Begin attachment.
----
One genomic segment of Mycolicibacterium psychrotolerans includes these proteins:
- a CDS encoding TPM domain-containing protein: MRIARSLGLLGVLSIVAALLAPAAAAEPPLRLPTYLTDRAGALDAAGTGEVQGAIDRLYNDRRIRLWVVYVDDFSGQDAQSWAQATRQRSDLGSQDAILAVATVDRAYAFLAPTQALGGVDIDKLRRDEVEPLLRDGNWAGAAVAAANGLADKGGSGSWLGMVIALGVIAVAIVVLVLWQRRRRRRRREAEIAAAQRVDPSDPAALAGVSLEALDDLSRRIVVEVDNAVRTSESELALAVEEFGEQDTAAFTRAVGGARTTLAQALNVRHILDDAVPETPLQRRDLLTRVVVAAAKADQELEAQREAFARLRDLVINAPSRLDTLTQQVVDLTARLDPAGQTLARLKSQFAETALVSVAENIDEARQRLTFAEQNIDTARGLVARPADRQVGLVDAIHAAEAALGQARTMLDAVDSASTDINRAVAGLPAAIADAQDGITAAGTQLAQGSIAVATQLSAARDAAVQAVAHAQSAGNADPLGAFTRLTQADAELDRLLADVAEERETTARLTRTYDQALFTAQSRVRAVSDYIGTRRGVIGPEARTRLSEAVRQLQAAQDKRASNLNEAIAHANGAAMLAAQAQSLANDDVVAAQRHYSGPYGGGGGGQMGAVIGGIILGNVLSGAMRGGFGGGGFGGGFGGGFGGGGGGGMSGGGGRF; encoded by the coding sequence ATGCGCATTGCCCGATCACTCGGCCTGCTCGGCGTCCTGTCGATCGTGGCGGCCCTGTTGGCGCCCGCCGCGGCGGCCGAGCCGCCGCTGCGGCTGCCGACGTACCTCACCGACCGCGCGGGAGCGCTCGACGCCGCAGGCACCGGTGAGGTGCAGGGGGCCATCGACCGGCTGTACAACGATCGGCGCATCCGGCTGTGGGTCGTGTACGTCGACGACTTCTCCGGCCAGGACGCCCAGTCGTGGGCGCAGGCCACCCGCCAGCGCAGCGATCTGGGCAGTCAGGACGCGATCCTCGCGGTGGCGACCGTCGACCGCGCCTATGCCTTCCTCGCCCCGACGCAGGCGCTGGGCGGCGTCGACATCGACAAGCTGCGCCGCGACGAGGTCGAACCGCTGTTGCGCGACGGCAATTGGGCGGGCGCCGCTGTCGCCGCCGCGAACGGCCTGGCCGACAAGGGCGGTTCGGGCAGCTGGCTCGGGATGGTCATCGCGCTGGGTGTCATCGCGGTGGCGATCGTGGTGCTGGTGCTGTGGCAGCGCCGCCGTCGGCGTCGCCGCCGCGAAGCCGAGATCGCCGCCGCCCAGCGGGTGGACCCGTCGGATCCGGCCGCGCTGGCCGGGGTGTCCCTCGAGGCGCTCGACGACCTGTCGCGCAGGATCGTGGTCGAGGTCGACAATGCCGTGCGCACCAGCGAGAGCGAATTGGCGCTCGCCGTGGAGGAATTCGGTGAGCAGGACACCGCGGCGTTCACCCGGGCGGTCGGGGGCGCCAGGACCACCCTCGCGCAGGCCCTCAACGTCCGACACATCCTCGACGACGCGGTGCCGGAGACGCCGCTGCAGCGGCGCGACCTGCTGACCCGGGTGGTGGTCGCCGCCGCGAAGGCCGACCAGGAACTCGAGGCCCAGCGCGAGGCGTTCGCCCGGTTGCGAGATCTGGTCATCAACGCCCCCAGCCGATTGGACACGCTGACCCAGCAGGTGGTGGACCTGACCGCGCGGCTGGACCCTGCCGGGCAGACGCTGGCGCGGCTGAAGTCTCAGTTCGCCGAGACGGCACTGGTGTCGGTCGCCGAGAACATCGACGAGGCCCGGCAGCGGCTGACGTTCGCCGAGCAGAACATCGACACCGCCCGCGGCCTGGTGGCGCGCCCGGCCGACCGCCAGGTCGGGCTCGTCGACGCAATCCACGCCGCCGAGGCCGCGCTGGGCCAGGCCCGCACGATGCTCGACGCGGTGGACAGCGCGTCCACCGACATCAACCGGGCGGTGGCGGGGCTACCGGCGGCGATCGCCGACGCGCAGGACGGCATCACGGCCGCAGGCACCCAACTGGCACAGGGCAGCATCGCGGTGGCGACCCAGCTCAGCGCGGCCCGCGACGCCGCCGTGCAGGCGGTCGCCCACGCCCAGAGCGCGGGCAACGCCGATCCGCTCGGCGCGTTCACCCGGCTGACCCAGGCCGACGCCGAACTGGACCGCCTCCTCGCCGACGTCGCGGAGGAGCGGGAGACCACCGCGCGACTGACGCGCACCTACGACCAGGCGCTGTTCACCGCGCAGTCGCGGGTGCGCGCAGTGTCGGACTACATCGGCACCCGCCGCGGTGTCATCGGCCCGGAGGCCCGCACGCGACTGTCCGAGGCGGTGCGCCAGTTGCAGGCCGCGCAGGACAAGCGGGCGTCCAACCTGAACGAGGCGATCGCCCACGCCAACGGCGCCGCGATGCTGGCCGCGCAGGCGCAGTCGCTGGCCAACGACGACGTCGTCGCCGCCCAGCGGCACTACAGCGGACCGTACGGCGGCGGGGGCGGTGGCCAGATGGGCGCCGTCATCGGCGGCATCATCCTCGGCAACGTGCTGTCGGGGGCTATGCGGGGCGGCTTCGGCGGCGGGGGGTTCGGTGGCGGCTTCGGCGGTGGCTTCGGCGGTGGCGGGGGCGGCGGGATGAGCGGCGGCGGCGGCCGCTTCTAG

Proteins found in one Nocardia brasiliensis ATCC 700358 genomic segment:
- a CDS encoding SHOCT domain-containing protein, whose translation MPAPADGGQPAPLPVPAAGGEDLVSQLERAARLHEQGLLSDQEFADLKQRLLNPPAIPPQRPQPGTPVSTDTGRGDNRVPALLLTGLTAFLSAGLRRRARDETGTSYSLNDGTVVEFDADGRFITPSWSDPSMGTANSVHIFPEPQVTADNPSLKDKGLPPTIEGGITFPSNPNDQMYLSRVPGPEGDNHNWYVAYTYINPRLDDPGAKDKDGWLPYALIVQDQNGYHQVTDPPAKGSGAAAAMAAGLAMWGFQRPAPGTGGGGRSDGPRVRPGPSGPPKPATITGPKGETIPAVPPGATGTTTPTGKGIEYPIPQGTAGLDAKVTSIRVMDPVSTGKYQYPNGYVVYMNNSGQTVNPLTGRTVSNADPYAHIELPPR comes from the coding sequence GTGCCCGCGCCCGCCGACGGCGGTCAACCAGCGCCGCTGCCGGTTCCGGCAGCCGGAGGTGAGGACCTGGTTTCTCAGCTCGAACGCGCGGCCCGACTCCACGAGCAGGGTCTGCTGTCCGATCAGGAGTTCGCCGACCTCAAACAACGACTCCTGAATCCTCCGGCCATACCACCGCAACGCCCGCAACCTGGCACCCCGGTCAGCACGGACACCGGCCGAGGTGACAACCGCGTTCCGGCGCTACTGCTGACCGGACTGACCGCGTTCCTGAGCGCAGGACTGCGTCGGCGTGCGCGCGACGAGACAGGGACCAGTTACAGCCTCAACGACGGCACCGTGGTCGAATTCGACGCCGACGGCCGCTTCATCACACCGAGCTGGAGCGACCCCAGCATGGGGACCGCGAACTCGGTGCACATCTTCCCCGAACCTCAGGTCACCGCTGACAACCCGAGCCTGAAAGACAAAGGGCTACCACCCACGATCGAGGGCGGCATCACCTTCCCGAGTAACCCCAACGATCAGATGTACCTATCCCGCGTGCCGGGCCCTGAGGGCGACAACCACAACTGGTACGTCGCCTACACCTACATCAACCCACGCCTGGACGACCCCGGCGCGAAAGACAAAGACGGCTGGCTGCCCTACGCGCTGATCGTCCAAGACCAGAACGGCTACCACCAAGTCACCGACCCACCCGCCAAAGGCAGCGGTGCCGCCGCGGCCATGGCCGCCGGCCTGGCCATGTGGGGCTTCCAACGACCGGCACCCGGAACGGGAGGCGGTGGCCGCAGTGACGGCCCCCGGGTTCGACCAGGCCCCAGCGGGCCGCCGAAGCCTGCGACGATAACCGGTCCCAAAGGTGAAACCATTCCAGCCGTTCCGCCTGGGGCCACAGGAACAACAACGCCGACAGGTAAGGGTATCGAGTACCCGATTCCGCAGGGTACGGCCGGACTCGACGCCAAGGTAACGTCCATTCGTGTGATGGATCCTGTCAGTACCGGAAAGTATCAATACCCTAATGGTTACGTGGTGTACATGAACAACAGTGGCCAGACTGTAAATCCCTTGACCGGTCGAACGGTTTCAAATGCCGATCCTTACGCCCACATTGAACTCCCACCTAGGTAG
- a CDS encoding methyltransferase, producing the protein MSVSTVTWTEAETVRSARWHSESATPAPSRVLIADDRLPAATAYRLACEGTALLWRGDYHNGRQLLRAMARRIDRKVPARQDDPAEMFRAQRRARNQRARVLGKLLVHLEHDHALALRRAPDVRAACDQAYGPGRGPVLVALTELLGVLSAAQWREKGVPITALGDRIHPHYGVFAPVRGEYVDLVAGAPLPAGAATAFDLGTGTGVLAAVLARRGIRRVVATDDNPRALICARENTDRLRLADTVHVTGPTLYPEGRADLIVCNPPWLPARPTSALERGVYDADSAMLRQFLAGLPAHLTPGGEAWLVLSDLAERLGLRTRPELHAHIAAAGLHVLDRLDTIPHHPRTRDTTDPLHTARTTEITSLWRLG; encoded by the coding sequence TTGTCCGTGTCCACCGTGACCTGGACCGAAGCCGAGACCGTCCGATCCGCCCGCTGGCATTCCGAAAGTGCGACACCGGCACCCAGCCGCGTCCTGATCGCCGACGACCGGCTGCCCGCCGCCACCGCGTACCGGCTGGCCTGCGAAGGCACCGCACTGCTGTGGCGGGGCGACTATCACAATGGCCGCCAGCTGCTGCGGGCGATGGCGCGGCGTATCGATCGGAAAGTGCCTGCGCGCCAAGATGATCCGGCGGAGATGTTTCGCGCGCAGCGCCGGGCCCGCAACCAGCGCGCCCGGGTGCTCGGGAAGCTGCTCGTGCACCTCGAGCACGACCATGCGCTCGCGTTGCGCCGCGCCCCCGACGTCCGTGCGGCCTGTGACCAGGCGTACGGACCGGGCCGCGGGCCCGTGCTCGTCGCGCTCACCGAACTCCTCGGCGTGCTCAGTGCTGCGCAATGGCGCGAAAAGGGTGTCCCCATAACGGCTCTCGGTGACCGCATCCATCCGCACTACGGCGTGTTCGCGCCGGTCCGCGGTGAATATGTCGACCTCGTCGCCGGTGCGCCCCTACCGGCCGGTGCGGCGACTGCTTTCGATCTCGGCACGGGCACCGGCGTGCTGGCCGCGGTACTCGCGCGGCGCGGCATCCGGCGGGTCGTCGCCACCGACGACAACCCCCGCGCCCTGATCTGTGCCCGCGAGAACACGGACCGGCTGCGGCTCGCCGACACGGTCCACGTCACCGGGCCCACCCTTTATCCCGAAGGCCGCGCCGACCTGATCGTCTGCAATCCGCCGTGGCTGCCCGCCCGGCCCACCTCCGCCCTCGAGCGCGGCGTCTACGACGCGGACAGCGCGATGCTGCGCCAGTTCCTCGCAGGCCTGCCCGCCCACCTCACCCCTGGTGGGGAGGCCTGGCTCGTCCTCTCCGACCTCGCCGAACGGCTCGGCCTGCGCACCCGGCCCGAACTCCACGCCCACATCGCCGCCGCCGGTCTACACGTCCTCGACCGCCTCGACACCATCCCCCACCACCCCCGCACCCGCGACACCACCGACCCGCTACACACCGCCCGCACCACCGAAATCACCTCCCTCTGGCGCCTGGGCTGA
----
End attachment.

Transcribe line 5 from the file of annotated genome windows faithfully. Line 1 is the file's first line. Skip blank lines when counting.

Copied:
- a CDS encoding methyltransferase, producing the protein MSVSTVTWTEAETVRSARWHSESATPAPSRVLIADDRLPAATAYRLACEGTALLWRGDYHNGRQLLRAMARRIDRKVPARQDDPAEMFRAQRRARNQRARVLGKLLVHLEHDHALALRRAPDVRAACDQAYGPGRGPVLVALTELLGVLSAAQWREKGVPITALGDRIHPHYGVFAPVRGEYVDLVAGAPLPAGAATAFDLGTGTGVLAAVLARRGIRRVVATDDNPRALICARENTDRLRLADTVHVTGPTLYPEGRADLIVCNPPWLPARPTSALERGVYDADSAMLRQFLAGLPAHLTPGGEAWLVLSDLAERLGLRTRPELHAHIAAAGLHVLDRLDTIPHHPRTRDTTDPLHTARTTEITSLWRLG; encoded by the coding sequence TTGTCCGTGTCCACCGTGACCTGGACCGAAGCCGAGACCGTCCGATCCGCCCGCTGGCATTCCGAAAGTGCGACACCGGCACCCAGCCGCGTCCTGATCGCCGACGACCGGCTGCCCGCCGCCACCGCGTACCGGCTGGCCTGCGAAGGCACCGCACTGCTGTGGCGGGGCGACTATCACAATGGCCGCCAGCTGCTGCGGGCGATGGCGCGGCGTATCGATCGGAAAGTGCCTGCGCGCCAAGATGATCCGGCGGAGATGTTTCGCGCGCAGCGCCGGGCCCGCAACCAGCGCGCCCGGGTGCTCGGGAAGCTGCTCGTGCACCTCGAGCACGACCATGCGCTCGCGTTGCGCCGCGCCCCCGACGTCCGTGCGGCCTGTGACCAGGCGTACGGACCGGGCCGCGGGCCCGTGCTCGTCGCGCTCACCGAACTCCTCGGCGTGCTCAGTGCTGCGCAATGGCGCGAAAAGGGTGTCCCCATAACGGCTCTCGGTGACCGCATCCATCCGCACTACGGCGTGTTCGCGCCGGTCCGCGGTGAATATGTCGACCTCGTCGCCGGTGCGCCCCTACCGGCCGGTGCGGCGACTGCTTTCGATCTCGGCACGGGCACCGGCGTGCTGGCCGCGGTACTCGCGCGGCGCGGCATCCGGCGGGTCGTCGCCACCGACGACAACCCCCGCGCCCTGATCTGTGCCCGCGAGAACACGGACCGGCTGCGGCTCGCCGACACGGTCCACGTCACCGGGCCCACCCTTTATCCCGAAGGCCGCGCCGACCTGATCGTCTGCAATCCGCCGTGGCTGCCCGCCCGGCCCACCTCCGCCCTCGAGCGCGGCGTCTACGACGCGGACAGCGCGATGCTGCGCCAGTTCCTCGCAGGCCTGCCCGCCCACCTCACCCCTGGTGGGGAGGCCTGGCTCGTCCTCTCCGACCTCGCCGAACGGCTCGGCCTGCGCACCCGGCCCGAACTCCACGCCCACATCGCCGCCGCCGGTCTACACGTCCTCGACCGCCTCGACACCATCCCCCACCACCCCCGCACCCGCGACACCACCGACCCGCTACACACCGCCCGCACCACCGAAATCACCTCCCTCTGGCGCCTGGGCTGA